Or, from Genesis to Revelation. I did not make an intentional plan to do so, but within the past twelve months I have visited areas of the Bible world, from the mountains of Ararat to the island of Patmos. What a blessing to have the opportunity to spend about four weeks in Turkey, covering most of the sites mentioned in the Bible, about 10 days in Greece, more than a week in Israel, and a week in Jordan.
This means that I have been able to visit some of the most significant portions of the Bible world. Better than visiting the area alone, I have been able to share the area with other teachers (both men and women) who will be incorporating this information into their lessons for years to come.
When I first reflected on the past year and realized that I had been to Mount Ararat, in the mountains of Ararat, and on the Island of Patmos, I realized that this covers from Genesis 6 to the book of Revelation. Of course, this doesn’t mean that I have visited every place in between, but it does give a sense of comprehensive overview.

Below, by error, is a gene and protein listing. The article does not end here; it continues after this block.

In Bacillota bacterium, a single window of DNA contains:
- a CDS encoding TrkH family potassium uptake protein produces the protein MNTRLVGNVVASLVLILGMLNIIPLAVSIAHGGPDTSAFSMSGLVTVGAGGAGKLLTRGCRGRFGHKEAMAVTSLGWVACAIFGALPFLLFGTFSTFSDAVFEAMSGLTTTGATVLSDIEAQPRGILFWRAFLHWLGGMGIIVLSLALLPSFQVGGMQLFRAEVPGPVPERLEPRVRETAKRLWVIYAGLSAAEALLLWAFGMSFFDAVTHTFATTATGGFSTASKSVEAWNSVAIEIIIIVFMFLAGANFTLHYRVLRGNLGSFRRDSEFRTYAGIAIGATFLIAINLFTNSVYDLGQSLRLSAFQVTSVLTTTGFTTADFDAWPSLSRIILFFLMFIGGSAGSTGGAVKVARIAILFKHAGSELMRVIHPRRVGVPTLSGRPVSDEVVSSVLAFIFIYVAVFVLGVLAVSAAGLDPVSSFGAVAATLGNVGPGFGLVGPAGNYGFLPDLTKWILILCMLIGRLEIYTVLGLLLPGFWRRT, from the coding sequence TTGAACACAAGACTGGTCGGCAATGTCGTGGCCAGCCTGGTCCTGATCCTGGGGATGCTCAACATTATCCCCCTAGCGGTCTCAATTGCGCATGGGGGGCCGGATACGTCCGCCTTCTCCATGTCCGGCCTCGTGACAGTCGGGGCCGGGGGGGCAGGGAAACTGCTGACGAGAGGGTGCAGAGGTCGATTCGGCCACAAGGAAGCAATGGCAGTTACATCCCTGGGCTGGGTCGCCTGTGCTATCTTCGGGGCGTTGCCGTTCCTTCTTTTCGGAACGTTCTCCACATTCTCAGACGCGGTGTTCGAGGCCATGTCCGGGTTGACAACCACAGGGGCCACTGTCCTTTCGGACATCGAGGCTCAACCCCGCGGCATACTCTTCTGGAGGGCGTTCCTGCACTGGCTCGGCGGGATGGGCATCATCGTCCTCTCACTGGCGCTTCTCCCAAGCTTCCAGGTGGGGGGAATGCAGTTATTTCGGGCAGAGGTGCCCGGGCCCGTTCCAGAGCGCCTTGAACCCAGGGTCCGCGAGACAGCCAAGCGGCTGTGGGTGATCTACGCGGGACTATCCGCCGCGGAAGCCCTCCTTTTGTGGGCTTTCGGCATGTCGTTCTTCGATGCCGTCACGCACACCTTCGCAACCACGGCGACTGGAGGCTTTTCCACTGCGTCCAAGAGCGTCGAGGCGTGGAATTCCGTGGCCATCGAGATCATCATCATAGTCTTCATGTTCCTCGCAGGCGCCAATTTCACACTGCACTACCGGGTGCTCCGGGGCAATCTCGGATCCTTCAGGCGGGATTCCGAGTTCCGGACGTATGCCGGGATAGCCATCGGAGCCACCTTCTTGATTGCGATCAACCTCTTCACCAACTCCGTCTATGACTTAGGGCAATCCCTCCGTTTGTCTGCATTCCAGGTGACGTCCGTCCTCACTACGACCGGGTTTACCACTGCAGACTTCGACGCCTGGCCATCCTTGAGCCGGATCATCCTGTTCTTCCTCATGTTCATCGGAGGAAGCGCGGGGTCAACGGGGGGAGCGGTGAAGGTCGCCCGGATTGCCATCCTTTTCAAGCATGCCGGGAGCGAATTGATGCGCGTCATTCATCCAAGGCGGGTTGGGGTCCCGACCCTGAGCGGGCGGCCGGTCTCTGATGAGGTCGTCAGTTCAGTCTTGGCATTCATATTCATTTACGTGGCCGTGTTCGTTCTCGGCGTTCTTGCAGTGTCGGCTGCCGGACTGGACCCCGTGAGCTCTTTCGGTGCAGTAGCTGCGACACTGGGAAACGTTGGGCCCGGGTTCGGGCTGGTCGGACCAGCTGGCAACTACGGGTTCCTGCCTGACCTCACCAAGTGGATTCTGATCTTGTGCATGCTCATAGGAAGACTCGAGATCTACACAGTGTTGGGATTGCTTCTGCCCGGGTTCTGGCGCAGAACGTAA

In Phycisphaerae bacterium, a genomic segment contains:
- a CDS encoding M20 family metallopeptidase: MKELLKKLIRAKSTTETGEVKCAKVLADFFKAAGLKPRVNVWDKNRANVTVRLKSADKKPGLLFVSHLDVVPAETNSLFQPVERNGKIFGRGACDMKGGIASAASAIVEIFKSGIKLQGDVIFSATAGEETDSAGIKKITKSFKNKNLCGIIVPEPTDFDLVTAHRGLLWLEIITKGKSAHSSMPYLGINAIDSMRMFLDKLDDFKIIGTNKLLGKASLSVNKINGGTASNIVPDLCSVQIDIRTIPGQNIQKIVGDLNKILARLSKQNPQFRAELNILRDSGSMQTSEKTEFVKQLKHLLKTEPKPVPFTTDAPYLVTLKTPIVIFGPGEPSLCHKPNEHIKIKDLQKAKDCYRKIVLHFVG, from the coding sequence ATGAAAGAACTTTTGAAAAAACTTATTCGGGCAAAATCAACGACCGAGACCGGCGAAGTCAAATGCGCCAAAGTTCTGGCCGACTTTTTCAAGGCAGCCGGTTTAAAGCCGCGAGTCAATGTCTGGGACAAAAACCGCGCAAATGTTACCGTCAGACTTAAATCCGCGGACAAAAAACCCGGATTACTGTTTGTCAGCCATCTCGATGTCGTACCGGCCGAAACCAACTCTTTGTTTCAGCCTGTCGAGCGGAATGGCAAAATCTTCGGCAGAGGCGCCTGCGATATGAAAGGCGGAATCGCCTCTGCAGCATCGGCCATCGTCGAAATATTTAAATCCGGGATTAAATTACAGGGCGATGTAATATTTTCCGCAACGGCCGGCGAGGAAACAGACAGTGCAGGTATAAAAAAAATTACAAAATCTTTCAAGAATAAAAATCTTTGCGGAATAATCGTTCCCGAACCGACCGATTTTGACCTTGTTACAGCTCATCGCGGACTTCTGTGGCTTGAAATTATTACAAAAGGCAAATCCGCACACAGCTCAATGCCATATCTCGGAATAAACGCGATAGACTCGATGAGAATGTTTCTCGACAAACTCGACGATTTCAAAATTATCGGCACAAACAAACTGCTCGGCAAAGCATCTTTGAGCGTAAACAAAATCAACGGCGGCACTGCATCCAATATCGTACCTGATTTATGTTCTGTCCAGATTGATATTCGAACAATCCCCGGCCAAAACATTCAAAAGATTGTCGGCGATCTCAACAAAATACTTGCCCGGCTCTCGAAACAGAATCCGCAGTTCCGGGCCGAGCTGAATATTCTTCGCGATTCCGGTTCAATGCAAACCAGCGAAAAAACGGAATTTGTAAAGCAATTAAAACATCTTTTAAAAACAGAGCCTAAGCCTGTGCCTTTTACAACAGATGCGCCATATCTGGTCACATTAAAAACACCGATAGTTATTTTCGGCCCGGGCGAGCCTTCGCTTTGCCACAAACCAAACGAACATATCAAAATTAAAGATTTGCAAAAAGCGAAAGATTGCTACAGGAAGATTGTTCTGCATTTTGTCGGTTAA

Here are a couple of photos I trust you will find helpful. The first is of a shepherd with his sheep in the mountains of Ararat. Remember that the book of Genesis records that Noah’s ark rested “upon the mountains of Ararat” (Genesis 8:4).
This photo was made at the entry to the cave of the Apocalypse on “the island called Patmos” (Revelation 1:9). John was exiled here during the reign of the Roman emperor Domitian. Whether the book of Revelation was written on Patmos, or after John’s release, we can not say with certainty. The mosaic over the entry to the cave shows John dictating the revelation given to him by the Lord.
It is my conviction that Bible land travel can enhance one’s Bible study and improve one’s understanding of the text. This, in turn, needs to be converted to action in obedience to the will of the Lord, and in service to Him.